Spring Green Borscht
Borsht is a traditional soup for Eastern Europe, but you can find it in many other countries. There are a lot of different kinds of borsht but it’s not “borscht” unless it contains beetroot, hence the beetroot leaves and stalks here! You can use chicken or vegetable stock, but the rich duck stock complements the sorrel best.
This recipe was taken from : Olia Hercules
For the stock:
1 duck, jointed
1 onion, peeled but left whole
1 bay leaf
For the broth :
1 onion, peeled and finely chopped
1 carrot, peeled and grated
2 potatoes, peeled and roughly chopped
100g beetroot leaves and stalks, chopped
100g sorrel, chopped
2 spring onions, chopped
2 duck eggs (or chicken eggs), hard-boiled and chopped
½ bunch dill, chopped
½ bunch parsley, chopped
Sour cream to serve
1 Place the duck, giblets (apart from the liver) onion and bay leaf into a pot of cold water. Add a large pinch of salt. Bring to a simmer and skim the surface, discarding all the froth. Simmer on the lowest heat possible for 2 hours or until the duck meat falls off the bone. The liquid will reduce by almost half.
2 Strain the broth into a bowl, reserve the duck meat and pour the broth back into the pot. Check the seasoning – add salt and pepper to taste.
3 Pull the duck meat, discard the bones and set aside.
4 Skim half a ladleful of duck broth from the very top (you are aiming to skim the fat here) and pour it into a frying pan. Boil off the liquid for a minute or two until you are left with just duck fat. Add the onions and the carrot to the duck fat and saute over a medium heat, stirring all the time until the onion and carrot are soft and caramelised ever so slightly – they will provide beautiful sweetness. Add them to your broth.
5 Next add the potatoes and cook for 10 minutes. Add the beetroot leaves and stalks and cook for 5 minutes and switch the heat off.
6 Place some duck meat into each serving bowl. Then add the raw, chopped sorrel and spring onion on top and pour the hot stock over them. Garnish with chopped egg, dill and parsley. Serve with a spoonful of good-quality sour cream and garlicky pampushki/small pastry balls/. Pampushki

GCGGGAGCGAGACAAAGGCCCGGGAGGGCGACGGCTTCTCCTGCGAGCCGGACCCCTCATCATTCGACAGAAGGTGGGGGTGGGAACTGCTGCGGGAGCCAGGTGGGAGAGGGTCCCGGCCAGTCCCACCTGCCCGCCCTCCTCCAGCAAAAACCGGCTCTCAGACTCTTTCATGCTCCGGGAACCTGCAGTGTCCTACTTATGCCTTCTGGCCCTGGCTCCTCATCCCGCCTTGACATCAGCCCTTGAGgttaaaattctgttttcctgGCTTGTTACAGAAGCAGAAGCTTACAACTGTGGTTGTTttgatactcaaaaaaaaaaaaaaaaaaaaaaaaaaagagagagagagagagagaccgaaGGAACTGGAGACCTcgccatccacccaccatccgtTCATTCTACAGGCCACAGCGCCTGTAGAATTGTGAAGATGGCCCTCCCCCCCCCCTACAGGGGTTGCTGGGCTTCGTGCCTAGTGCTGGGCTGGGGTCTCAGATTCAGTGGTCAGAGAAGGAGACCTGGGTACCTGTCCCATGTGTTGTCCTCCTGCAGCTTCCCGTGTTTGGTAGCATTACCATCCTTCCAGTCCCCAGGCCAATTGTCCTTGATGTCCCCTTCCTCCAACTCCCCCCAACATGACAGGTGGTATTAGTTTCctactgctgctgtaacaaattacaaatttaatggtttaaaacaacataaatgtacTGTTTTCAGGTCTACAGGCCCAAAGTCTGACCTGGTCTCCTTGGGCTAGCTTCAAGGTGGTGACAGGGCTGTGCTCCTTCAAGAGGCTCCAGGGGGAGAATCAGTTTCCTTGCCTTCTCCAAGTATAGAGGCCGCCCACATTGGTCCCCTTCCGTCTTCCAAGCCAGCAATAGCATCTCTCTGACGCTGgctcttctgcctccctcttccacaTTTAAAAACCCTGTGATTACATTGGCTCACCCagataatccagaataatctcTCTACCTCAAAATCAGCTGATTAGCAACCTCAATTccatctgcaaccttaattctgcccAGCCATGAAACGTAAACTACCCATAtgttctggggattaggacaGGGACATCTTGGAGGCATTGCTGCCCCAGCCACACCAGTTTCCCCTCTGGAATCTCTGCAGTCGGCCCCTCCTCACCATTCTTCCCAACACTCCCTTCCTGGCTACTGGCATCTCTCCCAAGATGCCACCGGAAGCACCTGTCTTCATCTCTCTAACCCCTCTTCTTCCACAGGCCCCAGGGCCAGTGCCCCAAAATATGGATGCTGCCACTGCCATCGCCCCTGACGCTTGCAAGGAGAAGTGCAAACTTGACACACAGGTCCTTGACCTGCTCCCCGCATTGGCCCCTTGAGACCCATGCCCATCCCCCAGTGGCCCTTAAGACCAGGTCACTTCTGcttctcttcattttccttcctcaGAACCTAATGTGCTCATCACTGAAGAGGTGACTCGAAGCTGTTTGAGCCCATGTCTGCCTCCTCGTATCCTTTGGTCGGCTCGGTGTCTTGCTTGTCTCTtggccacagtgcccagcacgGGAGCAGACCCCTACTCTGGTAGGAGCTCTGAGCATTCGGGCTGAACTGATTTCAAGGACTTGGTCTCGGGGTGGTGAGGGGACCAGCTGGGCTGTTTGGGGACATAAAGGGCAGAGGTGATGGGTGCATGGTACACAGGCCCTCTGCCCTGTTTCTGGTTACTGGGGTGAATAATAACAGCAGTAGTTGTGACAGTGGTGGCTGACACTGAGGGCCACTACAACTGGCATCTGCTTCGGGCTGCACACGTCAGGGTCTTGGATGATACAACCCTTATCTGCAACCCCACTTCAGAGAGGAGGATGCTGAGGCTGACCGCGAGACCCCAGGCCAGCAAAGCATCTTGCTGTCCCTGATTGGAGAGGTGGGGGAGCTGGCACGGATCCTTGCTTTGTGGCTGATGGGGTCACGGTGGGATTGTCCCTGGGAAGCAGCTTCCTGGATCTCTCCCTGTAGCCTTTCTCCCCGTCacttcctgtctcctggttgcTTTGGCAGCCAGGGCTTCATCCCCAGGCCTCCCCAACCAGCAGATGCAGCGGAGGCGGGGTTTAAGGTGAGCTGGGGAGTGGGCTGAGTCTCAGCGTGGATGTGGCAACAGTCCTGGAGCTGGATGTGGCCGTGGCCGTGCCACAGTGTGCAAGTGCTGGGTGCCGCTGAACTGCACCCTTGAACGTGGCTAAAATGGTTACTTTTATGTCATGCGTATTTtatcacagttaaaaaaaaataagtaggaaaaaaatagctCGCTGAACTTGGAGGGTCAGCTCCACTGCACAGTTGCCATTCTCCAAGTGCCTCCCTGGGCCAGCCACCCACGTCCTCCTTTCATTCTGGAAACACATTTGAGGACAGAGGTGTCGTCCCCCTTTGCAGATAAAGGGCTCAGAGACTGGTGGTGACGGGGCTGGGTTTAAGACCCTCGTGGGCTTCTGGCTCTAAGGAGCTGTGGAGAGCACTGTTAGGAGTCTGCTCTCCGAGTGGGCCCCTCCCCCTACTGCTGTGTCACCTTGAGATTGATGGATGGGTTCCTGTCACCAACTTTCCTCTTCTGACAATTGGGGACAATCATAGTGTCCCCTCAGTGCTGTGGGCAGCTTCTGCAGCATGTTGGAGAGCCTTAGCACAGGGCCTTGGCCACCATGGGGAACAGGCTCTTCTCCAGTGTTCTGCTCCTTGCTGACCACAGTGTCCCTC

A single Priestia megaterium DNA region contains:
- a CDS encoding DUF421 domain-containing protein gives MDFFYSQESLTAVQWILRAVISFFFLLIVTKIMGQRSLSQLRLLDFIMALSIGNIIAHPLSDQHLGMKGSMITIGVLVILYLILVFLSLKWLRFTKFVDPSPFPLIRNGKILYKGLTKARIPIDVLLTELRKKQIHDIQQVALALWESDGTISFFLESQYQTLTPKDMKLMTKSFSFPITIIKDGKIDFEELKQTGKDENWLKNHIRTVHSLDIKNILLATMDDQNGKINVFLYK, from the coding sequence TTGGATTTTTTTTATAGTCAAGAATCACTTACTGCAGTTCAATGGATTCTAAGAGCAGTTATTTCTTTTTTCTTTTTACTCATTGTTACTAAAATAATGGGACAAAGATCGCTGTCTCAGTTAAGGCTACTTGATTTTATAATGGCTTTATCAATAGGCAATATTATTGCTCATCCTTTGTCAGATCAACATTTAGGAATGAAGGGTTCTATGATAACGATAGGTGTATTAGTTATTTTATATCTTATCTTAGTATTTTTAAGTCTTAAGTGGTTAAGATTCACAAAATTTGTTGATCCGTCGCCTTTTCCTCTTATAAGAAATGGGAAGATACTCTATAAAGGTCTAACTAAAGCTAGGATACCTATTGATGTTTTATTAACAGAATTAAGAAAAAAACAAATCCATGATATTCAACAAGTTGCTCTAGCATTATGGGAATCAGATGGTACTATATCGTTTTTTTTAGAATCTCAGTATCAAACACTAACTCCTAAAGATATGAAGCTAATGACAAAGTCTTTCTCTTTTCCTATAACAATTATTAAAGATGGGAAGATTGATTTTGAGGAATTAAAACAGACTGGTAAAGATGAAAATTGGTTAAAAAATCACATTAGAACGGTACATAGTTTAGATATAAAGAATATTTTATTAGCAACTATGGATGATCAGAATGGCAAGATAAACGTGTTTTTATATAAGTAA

These are traditionally served with red borscht. iIf you can’t find the wild garlic don’t worry – use regular or young garlic. Remember, you need to leave the dough overnight to prove. The word pampushka can be used to describe a gorgeous plump woman. Makes 8
15g fresh yeast
1 tsp caster sugar
400g strong bread flour
2 tbsp sunflower oil
20g wild garlic, finely sliced, flowers left whole
1 egg (preferably duck), lightly beaten, to glaze
1 First make a “sponge”, which is a type of yeasty starter. Dissolve the yeast and sugar in 100ml of warm water (blood temperature, as hot water would kill the yeast!).
2 Add 200g of flour and mix roughly, cover with clingfilm and leave to prove in the fridge overnight.
3 The next morning add the rest of the flour and the salt to the starter and knead on a floured surface until the dough is smooth and comes away from your hands easily.
4 Divide the dough into 8 pieces and shape into round pampushki. Put them side by side in an oiled, round ovenproof dish or a cake tin, cover and let them prove again in a warm place until doubled in size.
5 Preheat the oven to 220C/425F/gas mark 7. Meanwhile, make the basting oil by simply stirring wild garlic through the sunflower oil with a small pinch of sea salt and letting it infuse.
8 When the pampushki look plump and ready, glaze them with some beaten egg (you can use chicken egg, but duck does produce an incredible crust) and bake them in the oven for 20-25 minutes or until they are brown all over. Take them out and baste them in the wild garlic oil. Serve immediately.
Credits : Olia Hercules